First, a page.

A handful of nursing homes in Massachusetts held by the owner of the troubled Skyline chain have seen bounced paychecks in recent weeks — and at least one has had so many nurses’ aides leave that an entire floor had to close, The Standard-Times reported.
The Bedford Gardens & Rehabilitation Center in New Bedford, Mass., has had paychecks arrive late for the past two pay periods, and when Friday’s pay came on Monday, the checks started bouncing, director Steven Haase told The Standard-Times.
Haase opted to close the third floor of the nursing home on Easter Sunday, as the departure of nurses’ aides reached a point where keeping it open felt unsafe. But each remaining aide is now responsible for 18 to 20 patients, double the normal range, he told the publication.
Bedford Gardens, along with four other nursing homes in the southeastern part of the Bay State, are owned in full or part by Joseph Schwartz, the same owner of Skyline Healthcare, Haase told the Standard-Times.
Skyline fell apart in the spring of last year, collapsing in Kansas, Nebraska, South Dakota, Pennsylvania, and New Jersey. Other affected states included Arkansas, and now Massachusetts can be added to the list.
In addition to Bedford Gardens, the other homes are Bedford Village Care & Rehabilitation Center and Rockdale Care & Rehabilitation Center, both in New Bedford; Dighton Care & Rehabilitation Center in Dighton; and Highland Manor Care & Rehabilitation Center in Fall River. Schwartz holds 100% ownership in all facilities except for the Rockdale one, according to the Centers for Medicare & Medicaid Services’s (CMS) Nursing Home Compare website.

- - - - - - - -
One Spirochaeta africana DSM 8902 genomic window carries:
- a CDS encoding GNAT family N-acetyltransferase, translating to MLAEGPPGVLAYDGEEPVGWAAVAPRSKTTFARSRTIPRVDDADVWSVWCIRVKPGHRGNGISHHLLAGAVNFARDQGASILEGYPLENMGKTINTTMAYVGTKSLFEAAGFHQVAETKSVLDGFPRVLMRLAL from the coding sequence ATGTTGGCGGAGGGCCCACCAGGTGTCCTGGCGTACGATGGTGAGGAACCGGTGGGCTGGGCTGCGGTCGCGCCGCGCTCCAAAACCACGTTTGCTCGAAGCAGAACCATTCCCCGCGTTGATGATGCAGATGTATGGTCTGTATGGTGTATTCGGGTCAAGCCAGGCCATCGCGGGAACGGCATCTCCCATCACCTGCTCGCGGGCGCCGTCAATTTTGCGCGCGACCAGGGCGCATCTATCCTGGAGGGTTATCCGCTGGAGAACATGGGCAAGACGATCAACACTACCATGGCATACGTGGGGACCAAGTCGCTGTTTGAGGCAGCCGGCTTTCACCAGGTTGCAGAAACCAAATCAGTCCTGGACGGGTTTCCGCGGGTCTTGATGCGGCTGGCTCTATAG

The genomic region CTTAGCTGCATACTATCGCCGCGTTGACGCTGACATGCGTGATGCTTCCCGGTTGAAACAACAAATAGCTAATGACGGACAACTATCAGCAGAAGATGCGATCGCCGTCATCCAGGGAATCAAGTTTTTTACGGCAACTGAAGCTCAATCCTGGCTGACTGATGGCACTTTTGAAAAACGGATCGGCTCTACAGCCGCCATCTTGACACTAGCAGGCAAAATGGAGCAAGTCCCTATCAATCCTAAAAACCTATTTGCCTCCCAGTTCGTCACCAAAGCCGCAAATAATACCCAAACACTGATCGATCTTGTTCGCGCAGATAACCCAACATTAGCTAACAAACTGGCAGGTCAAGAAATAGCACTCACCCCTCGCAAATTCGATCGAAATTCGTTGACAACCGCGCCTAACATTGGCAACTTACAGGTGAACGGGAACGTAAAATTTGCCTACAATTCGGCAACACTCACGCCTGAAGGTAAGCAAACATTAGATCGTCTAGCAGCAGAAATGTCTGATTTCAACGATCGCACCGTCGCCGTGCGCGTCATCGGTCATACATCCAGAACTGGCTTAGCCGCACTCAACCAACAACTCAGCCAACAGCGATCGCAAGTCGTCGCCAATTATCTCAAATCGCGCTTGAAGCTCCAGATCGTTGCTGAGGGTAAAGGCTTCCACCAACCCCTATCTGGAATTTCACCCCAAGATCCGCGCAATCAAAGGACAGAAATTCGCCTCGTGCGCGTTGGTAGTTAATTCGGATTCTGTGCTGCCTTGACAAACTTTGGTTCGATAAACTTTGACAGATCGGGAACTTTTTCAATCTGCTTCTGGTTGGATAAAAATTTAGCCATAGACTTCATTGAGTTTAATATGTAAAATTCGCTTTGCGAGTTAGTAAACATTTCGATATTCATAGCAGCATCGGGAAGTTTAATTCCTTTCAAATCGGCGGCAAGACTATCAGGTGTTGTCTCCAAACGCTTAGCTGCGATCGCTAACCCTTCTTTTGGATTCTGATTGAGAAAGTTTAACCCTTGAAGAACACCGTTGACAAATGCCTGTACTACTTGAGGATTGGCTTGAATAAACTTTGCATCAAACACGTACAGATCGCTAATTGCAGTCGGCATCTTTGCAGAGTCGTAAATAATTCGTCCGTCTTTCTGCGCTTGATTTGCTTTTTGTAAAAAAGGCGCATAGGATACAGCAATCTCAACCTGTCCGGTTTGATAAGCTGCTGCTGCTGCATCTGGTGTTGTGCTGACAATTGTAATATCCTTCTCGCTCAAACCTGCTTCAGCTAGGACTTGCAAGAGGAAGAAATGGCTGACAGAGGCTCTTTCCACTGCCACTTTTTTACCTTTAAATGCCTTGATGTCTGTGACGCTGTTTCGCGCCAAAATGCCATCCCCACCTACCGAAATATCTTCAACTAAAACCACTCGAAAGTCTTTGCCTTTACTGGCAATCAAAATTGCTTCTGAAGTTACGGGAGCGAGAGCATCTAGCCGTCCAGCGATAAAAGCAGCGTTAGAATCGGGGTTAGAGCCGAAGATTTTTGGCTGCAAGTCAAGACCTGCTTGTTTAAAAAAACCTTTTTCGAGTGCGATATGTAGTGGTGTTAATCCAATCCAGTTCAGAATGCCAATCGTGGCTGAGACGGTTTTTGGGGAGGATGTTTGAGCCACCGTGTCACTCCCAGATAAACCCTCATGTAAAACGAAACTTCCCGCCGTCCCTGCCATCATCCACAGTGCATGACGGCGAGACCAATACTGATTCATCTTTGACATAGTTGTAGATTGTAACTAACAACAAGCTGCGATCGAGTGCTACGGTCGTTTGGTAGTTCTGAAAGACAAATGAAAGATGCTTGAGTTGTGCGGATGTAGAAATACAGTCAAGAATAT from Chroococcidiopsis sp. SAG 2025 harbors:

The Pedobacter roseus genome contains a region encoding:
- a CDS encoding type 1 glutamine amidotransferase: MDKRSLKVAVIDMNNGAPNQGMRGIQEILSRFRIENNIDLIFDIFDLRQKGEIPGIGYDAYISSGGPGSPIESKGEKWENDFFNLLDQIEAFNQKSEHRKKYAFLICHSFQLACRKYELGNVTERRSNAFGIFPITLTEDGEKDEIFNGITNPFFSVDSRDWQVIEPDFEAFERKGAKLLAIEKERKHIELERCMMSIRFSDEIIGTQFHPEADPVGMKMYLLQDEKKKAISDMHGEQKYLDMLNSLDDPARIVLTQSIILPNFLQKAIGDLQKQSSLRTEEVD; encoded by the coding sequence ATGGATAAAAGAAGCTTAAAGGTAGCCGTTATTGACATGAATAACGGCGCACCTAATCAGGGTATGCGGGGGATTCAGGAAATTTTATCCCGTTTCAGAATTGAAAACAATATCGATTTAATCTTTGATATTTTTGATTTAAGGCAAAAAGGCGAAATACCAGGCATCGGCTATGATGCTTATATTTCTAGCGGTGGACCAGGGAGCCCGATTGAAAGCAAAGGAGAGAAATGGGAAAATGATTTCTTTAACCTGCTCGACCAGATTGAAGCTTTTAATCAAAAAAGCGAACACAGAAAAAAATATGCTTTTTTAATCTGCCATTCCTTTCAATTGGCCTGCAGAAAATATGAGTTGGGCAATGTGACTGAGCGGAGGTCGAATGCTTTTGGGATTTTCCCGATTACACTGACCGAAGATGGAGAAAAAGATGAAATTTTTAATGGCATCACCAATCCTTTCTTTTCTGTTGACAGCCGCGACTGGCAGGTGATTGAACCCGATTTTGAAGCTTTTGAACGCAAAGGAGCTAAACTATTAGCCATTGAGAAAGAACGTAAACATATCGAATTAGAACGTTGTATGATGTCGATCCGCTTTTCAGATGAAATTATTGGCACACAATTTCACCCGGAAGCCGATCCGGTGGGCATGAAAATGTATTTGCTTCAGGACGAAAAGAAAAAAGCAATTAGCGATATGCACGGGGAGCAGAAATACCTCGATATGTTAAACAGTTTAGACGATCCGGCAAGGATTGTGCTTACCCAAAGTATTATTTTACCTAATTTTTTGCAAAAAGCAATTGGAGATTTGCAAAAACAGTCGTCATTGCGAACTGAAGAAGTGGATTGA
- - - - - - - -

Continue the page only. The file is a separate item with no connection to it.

Haase was brought in as executive director for Bedford Gardens by Vero Health Management in January, which was trying to buy the facility, the Standard-Times reported. But the sale fell through and ownership remained with Schwartz, who named an operator for the local facilities, according to Haase.
The operator, who was not named, could not be reached by the Standard-Times. Haase indicated he has been in frequent contact with the Massachusetts Department of Health.
A spokeswoman for the DPH told the publication that the agency is monitoring the situation and that residents or families who believe needs are not being met should contact the local long-term care ombudsman. The DPH did not return messages left by Skilled Nursing News as of press time.
Investigators from Massachusetts Attorney General Maura Healey’s office visited Bedford Gardens Monday, seeking information about its financial management, Haase said. He noted that a nurse who worked at the facility found she had a $16,000 hospital bill last October when she gave birth because the owner had not paid the health insurance premiums.
That matches what operators in other states found when they took over Skyline properties elsewhere; in Kansas, Mission Health Communities found Skyline’s employees had gotten no coverage despite paying health insurance premiums, while in Arkansas, Infinity Healthcare Management found “a mess” in bookkeeping and accounting, as well as employees who lost insurance despite having deductions taken out of their paychecks.
UPDATE: Skyline has voluntarily surrendered its licenses for the five facilities in Massachusetts, with state officials set to oversee their closure.